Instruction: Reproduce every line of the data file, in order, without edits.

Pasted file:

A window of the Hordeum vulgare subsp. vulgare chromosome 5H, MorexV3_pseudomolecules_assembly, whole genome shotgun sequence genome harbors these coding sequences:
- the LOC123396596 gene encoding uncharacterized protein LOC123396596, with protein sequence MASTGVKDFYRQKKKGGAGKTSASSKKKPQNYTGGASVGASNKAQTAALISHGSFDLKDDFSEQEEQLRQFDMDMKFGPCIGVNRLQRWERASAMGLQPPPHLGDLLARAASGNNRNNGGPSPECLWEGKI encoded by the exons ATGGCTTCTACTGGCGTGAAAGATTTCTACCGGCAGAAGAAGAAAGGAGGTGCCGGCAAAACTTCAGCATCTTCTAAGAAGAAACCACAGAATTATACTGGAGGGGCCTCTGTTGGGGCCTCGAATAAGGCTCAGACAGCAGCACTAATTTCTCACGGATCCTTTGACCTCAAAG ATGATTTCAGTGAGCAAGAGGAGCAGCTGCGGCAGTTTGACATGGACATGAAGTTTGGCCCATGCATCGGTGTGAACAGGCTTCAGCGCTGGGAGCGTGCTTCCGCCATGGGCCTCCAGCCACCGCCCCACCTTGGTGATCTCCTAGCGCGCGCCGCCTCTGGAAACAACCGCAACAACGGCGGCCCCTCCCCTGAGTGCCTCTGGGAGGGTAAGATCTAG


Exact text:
A window of the Hordeum vulgare subsp. vulgare chromosome 5H, MorexV3_pseudomolecules_assembly, whole genome shotgun sequence genome harbors these coding sequences:
- the LOC123396596 gene encoding uncharacterized protein LOC123396596, with protein sequence MASTGVKDFYRQKKKGGAGKTSASSKKKPQNYTGGASVGASNKAQTAALISHGSFDLKDDFSEQEEQLRQFDMDMKFGPCIGVNRLQRWERASAMGLQPPPHLGDLLARAASGNNRNNGGPSPECLWEGKI encoded by the exons ATGGCTTCTACTGGCGTGAAAGATTTCTACCGGCAGAAGAAGAAAGGAGGTGCCGGCAAAACTTCAGCATCTTCTAAGAAGAAACCACAGAATTATACTGGAGGGGCCTCTGTTGGGGCCTCGAATAAGGCTCAGACAGCAGCACTAATTTCTCACGGATCCTTTGACCTCAAAG ATGATTTCAGTGAGCAAGAGGAGCAGCTGCGGCAGTTTGACATGGACATGAAGTTTGGCCCATGCATCGGTGTGAACAGGCTTCAGCGCTGGGAGCGTGCTTCCGCCATGGGCCTCCAGCCACCGCCCCACCTTGGTGATCTCCTAGCGCGCGCCGCCTCTGGAAACAACCGCAACAACGGCGGCCCCTCCCCTGAGTGCCTCTGGGAGGGTAAGATCTAG